6.3 EAGLE BASIN
The Eagle Basin developed in Middle Pennsylvanian time, concurrent with the uplift of the ancestral Rocky Mountains, and is generally regarded as a sub-basin of the Colorado trough. As such, the geology is dominated by carbonate rocks, near-shore sands, and evaporitic sequences. The primary Eagle Basin aquifers are found in the Permian and Pennsylvanian sandstones and the Mississippian and Devonian carbonates (Table 6.3-1). Identified sandstone aquifers include the Weber Sandstone and Maroon and Minturn Formations, which are underlain by the confining Eagle Valley Evaporite. The Mississippian and Devonian aquifers are composed of the Leadville Limestone, Gilman Sandstone, and Dyer Dolomite. Many of these units crop out along the edge of the Eagle Basin, which represents the regional recharge area. A generalized geologic cross-section of the basin outlines the structural relationships (Figure 6.3-3).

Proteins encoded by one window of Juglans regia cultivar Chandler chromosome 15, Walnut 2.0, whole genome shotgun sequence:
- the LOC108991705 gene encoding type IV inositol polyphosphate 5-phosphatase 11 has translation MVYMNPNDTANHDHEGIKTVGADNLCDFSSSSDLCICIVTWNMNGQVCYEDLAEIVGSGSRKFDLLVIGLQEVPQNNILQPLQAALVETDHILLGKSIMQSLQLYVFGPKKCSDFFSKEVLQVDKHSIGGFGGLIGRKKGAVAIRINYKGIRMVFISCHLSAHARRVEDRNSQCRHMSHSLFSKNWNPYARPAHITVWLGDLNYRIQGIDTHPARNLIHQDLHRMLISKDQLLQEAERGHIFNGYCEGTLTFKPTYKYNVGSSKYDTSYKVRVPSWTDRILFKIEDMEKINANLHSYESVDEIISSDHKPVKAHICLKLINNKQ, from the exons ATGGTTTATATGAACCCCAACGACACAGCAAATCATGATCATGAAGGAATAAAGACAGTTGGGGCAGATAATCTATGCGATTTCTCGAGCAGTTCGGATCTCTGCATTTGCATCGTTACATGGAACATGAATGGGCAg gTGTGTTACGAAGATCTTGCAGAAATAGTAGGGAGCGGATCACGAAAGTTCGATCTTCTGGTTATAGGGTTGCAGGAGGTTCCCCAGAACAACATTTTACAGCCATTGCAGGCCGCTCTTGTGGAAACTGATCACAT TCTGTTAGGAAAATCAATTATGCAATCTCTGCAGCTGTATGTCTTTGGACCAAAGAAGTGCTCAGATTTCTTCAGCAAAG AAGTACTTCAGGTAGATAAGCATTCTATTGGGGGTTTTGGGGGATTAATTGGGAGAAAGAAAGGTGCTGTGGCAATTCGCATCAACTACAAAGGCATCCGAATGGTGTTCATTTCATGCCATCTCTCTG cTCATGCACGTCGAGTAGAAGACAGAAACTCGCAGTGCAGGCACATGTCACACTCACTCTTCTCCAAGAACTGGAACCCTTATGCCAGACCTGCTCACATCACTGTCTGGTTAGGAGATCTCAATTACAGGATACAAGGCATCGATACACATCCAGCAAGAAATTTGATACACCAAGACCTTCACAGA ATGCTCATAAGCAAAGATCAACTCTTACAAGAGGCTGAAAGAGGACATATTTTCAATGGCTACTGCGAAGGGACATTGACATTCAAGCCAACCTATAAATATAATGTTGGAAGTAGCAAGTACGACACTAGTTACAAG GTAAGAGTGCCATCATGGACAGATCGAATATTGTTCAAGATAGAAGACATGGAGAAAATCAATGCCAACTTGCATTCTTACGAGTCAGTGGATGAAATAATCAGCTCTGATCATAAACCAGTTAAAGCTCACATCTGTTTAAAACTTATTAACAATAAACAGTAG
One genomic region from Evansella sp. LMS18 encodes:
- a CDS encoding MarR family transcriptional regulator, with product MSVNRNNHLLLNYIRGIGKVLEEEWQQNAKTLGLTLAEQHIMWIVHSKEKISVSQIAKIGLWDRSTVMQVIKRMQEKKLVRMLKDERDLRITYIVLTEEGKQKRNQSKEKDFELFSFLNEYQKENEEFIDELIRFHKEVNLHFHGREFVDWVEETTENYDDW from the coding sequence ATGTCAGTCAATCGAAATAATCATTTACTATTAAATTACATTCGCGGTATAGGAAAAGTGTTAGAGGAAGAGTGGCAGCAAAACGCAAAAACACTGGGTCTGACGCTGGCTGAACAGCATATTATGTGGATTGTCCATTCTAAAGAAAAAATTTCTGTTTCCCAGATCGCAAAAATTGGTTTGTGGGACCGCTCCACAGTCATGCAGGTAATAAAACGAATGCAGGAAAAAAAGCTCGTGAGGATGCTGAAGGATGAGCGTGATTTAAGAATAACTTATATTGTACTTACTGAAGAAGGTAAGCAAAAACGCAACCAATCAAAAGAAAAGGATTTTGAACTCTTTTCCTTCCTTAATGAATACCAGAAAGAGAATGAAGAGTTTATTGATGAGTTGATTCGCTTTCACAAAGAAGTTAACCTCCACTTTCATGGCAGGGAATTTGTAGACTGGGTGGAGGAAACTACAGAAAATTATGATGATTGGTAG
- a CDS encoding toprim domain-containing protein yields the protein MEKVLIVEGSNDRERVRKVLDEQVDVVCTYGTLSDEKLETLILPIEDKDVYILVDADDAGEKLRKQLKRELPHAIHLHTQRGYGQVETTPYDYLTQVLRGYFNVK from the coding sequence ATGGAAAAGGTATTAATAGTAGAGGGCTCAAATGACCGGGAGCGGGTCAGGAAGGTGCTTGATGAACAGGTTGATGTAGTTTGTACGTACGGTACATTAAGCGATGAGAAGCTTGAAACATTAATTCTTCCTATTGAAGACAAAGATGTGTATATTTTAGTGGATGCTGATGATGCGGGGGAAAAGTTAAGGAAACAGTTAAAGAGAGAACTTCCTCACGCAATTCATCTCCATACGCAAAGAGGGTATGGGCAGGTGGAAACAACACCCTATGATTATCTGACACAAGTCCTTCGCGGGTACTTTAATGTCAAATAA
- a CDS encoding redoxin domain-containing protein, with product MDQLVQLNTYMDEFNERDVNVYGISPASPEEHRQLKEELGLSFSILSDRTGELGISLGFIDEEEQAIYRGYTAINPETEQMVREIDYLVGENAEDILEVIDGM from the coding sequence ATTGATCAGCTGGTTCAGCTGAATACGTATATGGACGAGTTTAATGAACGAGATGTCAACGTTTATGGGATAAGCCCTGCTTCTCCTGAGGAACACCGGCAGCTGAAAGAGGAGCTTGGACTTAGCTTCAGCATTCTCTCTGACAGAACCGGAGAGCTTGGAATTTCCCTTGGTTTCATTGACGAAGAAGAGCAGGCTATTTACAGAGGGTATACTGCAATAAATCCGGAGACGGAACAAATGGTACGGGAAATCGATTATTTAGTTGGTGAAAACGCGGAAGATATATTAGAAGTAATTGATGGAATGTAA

Table 6.3-1 Hydrogeologic Units of the Eagle Basin.
Figure 6.3-3 Generalized geologic cross section through the Eagle Basin.
From Tweto, 1983.